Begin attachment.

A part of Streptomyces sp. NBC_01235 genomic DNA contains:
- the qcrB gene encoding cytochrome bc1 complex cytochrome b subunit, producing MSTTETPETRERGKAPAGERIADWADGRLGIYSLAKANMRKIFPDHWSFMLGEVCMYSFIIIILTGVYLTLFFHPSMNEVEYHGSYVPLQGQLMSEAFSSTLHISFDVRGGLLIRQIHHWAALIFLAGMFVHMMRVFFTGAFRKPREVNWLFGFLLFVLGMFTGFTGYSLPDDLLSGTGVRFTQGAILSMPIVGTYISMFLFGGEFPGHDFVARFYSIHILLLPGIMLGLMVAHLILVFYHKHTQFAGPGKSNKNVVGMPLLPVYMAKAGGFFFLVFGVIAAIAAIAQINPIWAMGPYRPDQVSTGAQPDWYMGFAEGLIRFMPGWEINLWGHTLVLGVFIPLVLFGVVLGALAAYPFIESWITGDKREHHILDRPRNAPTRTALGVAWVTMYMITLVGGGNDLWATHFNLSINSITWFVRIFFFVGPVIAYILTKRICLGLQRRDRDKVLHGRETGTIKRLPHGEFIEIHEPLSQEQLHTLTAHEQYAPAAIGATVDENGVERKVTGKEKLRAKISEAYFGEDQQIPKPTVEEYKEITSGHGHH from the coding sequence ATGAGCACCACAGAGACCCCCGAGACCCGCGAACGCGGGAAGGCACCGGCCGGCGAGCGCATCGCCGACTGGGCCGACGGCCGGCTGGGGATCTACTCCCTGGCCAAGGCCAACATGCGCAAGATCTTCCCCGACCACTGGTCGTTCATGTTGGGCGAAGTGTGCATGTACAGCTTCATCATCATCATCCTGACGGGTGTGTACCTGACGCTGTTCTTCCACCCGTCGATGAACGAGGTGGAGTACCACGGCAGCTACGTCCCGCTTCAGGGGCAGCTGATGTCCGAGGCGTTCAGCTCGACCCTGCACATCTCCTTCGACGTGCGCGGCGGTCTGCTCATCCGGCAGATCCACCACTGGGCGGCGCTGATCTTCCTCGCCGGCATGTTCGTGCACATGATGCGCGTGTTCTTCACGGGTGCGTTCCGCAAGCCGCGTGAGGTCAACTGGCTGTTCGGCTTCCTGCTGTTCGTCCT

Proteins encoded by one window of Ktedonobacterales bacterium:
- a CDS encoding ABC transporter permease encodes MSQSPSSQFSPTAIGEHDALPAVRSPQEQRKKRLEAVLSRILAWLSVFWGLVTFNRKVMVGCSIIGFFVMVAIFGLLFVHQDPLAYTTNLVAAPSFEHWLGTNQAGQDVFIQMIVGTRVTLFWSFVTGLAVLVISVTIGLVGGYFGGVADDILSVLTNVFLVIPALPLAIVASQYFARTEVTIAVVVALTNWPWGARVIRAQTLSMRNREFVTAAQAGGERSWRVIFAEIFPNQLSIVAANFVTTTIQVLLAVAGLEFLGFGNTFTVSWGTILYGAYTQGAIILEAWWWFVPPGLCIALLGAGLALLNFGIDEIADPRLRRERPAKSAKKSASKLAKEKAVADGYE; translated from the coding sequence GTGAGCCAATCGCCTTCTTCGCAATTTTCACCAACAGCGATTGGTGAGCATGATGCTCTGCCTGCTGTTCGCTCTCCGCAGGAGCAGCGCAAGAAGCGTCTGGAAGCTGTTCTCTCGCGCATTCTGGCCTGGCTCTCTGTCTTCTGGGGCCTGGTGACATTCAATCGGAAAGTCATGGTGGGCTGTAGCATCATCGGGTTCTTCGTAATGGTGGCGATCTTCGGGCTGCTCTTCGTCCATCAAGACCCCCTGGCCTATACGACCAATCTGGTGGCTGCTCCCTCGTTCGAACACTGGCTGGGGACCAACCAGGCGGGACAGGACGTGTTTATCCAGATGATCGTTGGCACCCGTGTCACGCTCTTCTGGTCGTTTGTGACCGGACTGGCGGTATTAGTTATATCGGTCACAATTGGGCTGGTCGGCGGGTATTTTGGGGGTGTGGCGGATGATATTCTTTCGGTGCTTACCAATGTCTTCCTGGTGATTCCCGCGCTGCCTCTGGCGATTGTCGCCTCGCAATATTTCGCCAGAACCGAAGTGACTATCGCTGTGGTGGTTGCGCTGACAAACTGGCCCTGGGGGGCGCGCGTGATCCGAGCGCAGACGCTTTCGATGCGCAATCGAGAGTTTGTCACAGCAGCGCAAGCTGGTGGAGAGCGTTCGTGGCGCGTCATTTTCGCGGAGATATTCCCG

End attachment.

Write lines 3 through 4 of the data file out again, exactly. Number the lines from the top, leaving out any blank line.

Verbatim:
Proteins encoded by one window of Ktedonobacterales bacterium:
- a CDS encoding ABC transporter permease encodes MSQSPSSQFSPTAIGEHDALPAVRSPQEQRKKRLEAVLSRILAWLSVFWGLVTFNRKVMVGCSIIGFFVMVAIFGLLFVHQDPLAYTTNLVAAPSFEHWLGTNQAGQDVFIQMIVGTRVTLFWSFVTGLAVLVISVTIGLVGGYFGGVADDILSVLTNVFLVIPALPLAIVASQYFARTEVTIAVVVALTNWPWGARVIRAQTLSMRNREFVTAAQAGGERSWRVIFAEIFPNQLSIVAANFVTTTIQVLLAVAGLEFLGFGNTFTVSWGTILYGAYTQGAIILEAWWWFVPPGLCIALLGAGLALLNFGIDEIADPRLRRERPAKSAKKSASKLAKEKAVADGYE; translated from the coding sequence GTGAGCCAATCGCCTTCTTCGCAATTTTCACCAACAGCGATTGGTGAGCATGATGCTCTGCCTGCTGTTCGCTCTCCGCAGGAGCAGCGCAAGAAGCGTCTGGAAGCTGTTCTCTCGCGCATTCTGGCCTGGCTCTCTGTCTTCTGGGGCCTGGTGACATTCAATCGGAAAGTCATGGTGGGCTGTAGCATCATCGGGTTCTTCGTAATGGTGGCGATCTTCGGGCTGCTCTTCGTCCATCAAGACCCCCTGGCCTATACGACCAATCTGGTGGCTGCTCCCTCGTTCGAACACTGGCTGGGGACCAACCAGGCGGGACAGGACGTGTTTATCCAGATGATCGTTGGCACCCGTGTCACGCTCTTCTGGTCGTTTGTGACCGGACTGGCGGTATTAGTTATATCGGTCACAATTGGGCTGGTCGGCGGGTATTTTGGGGGTGTGGCGGATGATATTCTTTCGGTGCTTACCAATGTCTTCCTGGTGATTCCCGCGCTGCCTCTGGCGATTGTCGCCTCGCAATATTTCGCCAGAACCGAAGTGACTATCGCTGTGGTGGTTGCGCTGACAAACTGGCCCTGGGGGGCGCGCGTGATCCGAGCGCAGACGCTTTCGATGCGCAATCGAGAGTTTGTCACAGCAGCGCAAGCTGGTGGAGAGCGTTCGTGGCGCGTCATTTTCGCGGAGATATTCCCG